Learning management systems: open source vs vendor supplied

Learning management systems: open source vs vendor supplied

Selecting a learning management system (LMS) for an organization is a difficult decision that can lead to costly mistakes along the way. This article is the first in a series that examines the steps to finding the best LMS for your organization.

Open source LMS

Open source software is software that can be freely downloaded from the Internet, usually under the Creative Commons or GNU license. Not only can you install and use the software for free (and that doesn’t include any annual license fees or lower per-user fees), but you can also modify the software; create new modules, connections to other databases, etc., as long as you follow the license rules. The rules usually require you to upload any mods so others can use them.

Open source learning management systems include Moodle, ATutor, OLAT, ELMS, SAKAI and many others. Just do a search on open source LMS and you’ll find the lot. The open source system you choose will be based on your specific needs and the amount of modifications you want to make to your LMS project.

Currently, Moodle seems to be the most popular with 51675 registered users and who knows how many unregistered users on the system. Schools, colleges and universities are using Moodle, as well as business organizations.

LMS provider

There are countless LMs from suppliers. They all provide the basics, each with a different interface and in a slightly different way, and many offer additional modules that their competitors may or may not have. Blackboard is an educational LMS used by many universities and colleges. Corporate LMSs include SABA, SumTotal, Outstart, Syberworks, etc. Do a search and you’ll find many, many systems.

Vendor systems cost dollars and prices range from small to ridiculous. You will need to do your homework on the different cost options. Don’t forget that if you are already using another vendor’s system, for example PeopleSoft, they may be willing to offer you a cost discount to stay with their brand rather than bring in another vendor’s system. Negotiate, Negotiate, Negotiate.

Vendor systems may also have the option of using their system instead of installing yours, a cost-saving option. This allows you to develop, upload and track your education in a private section of their system, without the hassle of installing, configuring and maintaining your own networked system. If your materials are confidential in nature (for example, government-based), this option may not be available.

Why would you choose to use an open source system over a vendor system?

Obviously money is an important factor; you just can’t beat free versus the ongoing purchase and licensing costs of a vendor system. You only need to pay for the hardware, the rest of the software: databases, web server, LMS are free to install and use.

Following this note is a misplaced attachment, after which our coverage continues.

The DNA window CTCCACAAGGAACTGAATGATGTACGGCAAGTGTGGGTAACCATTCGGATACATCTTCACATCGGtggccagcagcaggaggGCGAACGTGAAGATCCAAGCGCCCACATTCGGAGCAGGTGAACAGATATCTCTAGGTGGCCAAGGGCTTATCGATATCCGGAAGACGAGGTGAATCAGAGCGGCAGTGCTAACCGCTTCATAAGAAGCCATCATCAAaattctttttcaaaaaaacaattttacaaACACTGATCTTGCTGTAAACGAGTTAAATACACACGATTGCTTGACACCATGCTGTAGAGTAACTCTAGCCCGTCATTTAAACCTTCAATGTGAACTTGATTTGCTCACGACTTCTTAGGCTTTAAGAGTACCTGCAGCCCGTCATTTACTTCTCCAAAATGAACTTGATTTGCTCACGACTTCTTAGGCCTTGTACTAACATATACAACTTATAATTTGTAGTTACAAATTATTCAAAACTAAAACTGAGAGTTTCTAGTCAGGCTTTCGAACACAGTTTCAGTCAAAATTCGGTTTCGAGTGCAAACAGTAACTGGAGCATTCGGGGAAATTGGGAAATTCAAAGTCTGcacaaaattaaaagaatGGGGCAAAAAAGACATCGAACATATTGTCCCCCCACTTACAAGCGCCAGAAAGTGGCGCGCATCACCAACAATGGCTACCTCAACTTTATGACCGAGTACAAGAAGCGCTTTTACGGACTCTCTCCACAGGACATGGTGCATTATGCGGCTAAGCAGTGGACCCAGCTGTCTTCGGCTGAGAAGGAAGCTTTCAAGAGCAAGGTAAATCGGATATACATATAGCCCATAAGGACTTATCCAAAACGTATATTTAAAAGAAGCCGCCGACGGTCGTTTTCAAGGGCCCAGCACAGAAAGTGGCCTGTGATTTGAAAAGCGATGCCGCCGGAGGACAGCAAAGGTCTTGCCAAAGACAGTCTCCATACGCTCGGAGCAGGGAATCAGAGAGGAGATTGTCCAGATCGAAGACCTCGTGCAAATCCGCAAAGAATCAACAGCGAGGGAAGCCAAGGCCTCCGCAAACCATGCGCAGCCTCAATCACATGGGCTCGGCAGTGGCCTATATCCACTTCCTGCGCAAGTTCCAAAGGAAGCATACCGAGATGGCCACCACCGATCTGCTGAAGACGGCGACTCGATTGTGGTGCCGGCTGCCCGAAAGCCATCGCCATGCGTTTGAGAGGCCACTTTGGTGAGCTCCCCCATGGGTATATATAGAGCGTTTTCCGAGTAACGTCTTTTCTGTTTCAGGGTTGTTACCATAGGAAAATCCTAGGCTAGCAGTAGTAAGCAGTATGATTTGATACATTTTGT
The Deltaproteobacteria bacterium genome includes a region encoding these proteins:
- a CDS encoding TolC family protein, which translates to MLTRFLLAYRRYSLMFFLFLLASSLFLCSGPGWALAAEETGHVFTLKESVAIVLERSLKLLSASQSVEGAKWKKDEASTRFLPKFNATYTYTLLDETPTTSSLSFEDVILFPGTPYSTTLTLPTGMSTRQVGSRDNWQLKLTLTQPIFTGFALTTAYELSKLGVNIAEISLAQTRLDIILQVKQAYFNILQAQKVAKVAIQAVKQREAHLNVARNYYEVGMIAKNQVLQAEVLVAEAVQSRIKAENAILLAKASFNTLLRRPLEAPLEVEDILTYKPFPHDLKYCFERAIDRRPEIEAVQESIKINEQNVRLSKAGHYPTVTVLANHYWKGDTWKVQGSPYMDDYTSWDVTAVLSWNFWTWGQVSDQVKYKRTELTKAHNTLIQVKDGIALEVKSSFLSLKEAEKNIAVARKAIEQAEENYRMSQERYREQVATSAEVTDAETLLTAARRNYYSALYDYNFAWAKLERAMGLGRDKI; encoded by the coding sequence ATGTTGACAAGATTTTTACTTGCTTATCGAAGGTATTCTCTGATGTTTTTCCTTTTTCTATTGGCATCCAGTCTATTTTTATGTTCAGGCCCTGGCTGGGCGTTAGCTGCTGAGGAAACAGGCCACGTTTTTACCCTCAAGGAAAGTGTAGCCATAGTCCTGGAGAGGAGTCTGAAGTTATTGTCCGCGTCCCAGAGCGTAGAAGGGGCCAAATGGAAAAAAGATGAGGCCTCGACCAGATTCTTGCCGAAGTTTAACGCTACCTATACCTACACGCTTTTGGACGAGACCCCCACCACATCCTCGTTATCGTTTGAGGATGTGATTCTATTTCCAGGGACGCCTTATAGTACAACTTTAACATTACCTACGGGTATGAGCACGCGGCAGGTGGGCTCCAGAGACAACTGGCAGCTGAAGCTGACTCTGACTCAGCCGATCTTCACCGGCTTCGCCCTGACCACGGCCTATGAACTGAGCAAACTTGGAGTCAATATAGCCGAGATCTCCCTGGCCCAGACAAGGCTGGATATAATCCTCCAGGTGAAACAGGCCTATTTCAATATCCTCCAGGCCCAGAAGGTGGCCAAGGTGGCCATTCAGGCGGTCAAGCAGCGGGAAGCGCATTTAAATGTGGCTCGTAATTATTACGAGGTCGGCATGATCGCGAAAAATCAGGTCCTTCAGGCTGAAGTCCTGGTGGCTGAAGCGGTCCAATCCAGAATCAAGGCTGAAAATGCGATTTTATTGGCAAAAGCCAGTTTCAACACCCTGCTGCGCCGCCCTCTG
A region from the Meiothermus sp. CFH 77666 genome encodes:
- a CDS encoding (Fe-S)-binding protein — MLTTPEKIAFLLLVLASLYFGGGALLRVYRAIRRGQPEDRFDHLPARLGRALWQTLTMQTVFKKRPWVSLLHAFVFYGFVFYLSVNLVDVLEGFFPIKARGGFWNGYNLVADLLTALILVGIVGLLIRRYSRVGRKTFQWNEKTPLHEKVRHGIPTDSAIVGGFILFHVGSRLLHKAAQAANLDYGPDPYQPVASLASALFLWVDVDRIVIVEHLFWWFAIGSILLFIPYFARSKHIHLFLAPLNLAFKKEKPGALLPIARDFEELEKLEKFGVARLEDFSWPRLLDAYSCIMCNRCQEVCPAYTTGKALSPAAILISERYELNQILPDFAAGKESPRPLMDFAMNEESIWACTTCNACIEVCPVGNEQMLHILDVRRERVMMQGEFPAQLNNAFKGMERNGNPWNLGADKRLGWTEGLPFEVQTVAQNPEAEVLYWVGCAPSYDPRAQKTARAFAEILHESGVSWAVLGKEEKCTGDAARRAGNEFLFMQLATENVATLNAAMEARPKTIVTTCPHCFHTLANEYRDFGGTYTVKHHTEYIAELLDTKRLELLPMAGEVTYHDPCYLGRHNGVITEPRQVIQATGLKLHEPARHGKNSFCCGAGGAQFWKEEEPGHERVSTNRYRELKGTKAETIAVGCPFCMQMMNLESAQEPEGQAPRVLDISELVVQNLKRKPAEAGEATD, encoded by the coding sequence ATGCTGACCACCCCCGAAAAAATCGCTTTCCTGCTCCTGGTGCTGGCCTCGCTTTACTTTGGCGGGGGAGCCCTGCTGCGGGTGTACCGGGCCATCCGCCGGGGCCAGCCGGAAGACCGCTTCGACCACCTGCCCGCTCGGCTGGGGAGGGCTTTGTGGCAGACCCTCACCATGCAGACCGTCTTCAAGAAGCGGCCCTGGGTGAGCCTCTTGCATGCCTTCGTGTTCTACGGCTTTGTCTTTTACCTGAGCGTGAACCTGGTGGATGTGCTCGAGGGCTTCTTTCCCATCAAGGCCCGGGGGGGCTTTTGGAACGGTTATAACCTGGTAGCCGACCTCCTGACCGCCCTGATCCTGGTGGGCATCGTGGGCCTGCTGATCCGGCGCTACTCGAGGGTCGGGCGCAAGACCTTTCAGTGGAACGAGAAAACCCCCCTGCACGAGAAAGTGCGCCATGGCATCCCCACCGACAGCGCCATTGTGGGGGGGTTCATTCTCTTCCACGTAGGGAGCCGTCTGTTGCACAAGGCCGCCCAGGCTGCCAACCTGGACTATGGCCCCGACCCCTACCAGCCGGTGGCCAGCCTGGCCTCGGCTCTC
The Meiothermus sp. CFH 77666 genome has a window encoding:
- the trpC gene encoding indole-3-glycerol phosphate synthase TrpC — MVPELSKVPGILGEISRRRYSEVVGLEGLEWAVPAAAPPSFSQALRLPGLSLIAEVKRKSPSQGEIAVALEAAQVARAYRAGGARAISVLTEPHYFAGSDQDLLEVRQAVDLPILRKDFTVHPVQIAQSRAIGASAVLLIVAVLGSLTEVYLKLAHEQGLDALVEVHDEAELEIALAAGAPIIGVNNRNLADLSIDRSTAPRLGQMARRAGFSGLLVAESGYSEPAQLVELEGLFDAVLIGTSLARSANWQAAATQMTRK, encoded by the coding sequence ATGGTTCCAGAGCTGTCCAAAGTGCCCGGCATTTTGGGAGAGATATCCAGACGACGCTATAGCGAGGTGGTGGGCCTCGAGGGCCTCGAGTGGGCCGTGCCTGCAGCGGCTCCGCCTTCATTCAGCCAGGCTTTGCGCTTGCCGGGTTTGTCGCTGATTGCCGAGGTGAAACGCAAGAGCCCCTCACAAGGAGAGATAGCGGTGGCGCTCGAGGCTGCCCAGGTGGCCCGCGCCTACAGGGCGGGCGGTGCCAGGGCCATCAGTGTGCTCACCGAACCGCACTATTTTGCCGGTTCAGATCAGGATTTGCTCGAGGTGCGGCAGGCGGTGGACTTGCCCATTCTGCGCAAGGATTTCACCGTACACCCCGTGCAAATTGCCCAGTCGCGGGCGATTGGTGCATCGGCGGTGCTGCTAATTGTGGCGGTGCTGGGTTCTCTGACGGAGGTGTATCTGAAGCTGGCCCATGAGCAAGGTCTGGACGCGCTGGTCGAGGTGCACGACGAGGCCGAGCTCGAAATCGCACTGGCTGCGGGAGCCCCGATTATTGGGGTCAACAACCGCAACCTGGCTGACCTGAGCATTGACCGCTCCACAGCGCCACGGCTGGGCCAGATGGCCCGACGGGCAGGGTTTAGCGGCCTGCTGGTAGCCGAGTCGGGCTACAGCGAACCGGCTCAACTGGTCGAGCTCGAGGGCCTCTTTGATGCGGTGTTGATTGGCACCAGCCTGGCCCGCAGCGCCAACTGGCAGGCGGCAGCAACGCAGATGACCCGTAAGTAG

The ability to modify the system to meet your needs without consulting the software vendor is also an advantage. With the right programmer, you can create modules that meet your specific needs.

Why wouldn’t you use an open source system?

Most open source systems were not built for the corporate environment and lack useful (and sometimes necessary) components that vendor systems have built in. Things like tracking required courses, maintaining an educational record, and plugging in to HR systems aren’t easy. available in open source systems. The available modules are quite new and not well tested in the corporate environment. The use of language in the system is another problem: most systems started as university systems and use language consistent with the academic world and not with the corporate environment.

Many vendor systems include extras such as the ability to conduct annual performance reviews. Of course, you can modify open source systems to provide some of your corporate needs, some cheaper than others. Creating a connection to PeopleSoft, for example, won’t cost much and isn’t complicated programming. However, deciding to add an entire module such as performance evaluations will be costly and time-consuming. So expensive that in the long run you might be better off with a vendor-supplied system that has a built-in module available.

If you modify your open source system too much, you may find it difficult to upgrade to new versions without incurring significant costs. You have no guarantee that your modifications will work with the new update; in fact, you’re pretty much guaranteed that there will be work to make your mods work within the updated version.

And finally, check with your IT department. You may find that they have a policy about using open source software on your network, for or against it. Some IT departments have agreements with another software vendor, where they get cheaper software prices if they stick with that vendor’s software instead of using a combination on the network. Or they may be fine with open source LMS, but want to make sure you’re using a Microsoft SQL Server database instead of Apache (or vice versa).

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